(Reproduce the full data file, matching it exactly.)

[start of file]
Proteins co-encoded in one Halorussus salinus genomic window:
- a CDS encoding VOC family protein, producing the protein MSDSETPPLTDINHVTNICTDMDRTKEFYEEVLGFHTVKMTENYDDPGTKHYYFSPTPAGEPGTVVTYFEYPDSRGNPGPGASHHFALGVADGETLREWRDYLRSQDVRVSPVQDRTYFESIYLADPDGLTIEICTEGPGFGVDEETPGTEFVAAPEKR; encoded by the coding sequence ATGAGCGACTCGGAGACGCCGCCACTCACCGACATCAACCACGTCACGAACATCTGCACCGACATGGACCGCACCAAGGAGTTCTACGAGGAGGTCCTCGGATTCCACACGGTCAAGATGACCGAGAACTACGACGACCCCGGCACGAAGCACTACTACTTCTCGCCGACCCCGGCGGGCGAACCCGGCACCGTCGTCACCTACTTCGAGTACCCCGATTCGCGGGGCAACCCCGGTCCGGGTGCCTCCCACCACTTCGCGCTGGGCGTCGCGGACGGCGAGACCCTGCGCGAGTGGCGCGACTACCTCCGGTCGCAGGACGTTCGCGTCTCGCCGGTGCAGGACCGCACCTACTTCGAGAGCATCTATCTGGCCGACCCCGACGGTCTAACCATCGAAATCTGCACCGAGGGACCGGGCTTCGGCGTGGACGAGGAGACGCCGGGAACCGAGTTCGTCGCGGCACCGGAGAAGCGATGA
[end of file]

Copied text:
Proteins co-encoded in one Halorussus salinus genomic window:
- a CDS encoding VOC family protein, producing the protein MSDSETPPLTDINHVTNICTDMDRTKEFYEEVLGFHTVKMTENYDDPGTKHYYFSPTPAGEPGTVVTYFEYPDSRGNPGPGASHHFALGVADGETLREWRDYLRSQDVRVSPVQDRTYFESIYLADPDGLTIEICTEGPGFGVDEETPGTEFVAAPEKR; encoded by the coding sequence ATGAGCGACTCGGAGACGCCGCCACTCACCGACATCAACCACGTCACGAACATCTGCACCGACATGGACCGCACCAAGGAGTTCTACGAGGAGGTCCTCGGATTCCACACGGTCAAGATGACCGAGAACTACGACGACCCCGGCACGAAGCACTACTACTTCTCGCCGACCCCGGCGGGCGAACCCGGCACCGTCGTCACCTACTTCGAGTACCCCGATTCGCGGGGCAACCCCGGTCCGGGTGCCTCCCACCACTTCGCGCTGGGCGTCGCGGACGGCGAGACCCTGCGCGAGTGGCGCGACTACCTCCGGTCGCAGGACGTTCGCGTCTCGCCGGTGCAGGACCGCACCTACTTCGAGAGCATCTATCTGGCCGACCCCGACGGTCTAACCATCGAAATCTGCACCGAGGGACCGGGCTTCGGCGTGGACGAGGAGACGCCGGGAACCGAGTTCGTCGCGGCACCGGAGAAGCGATGA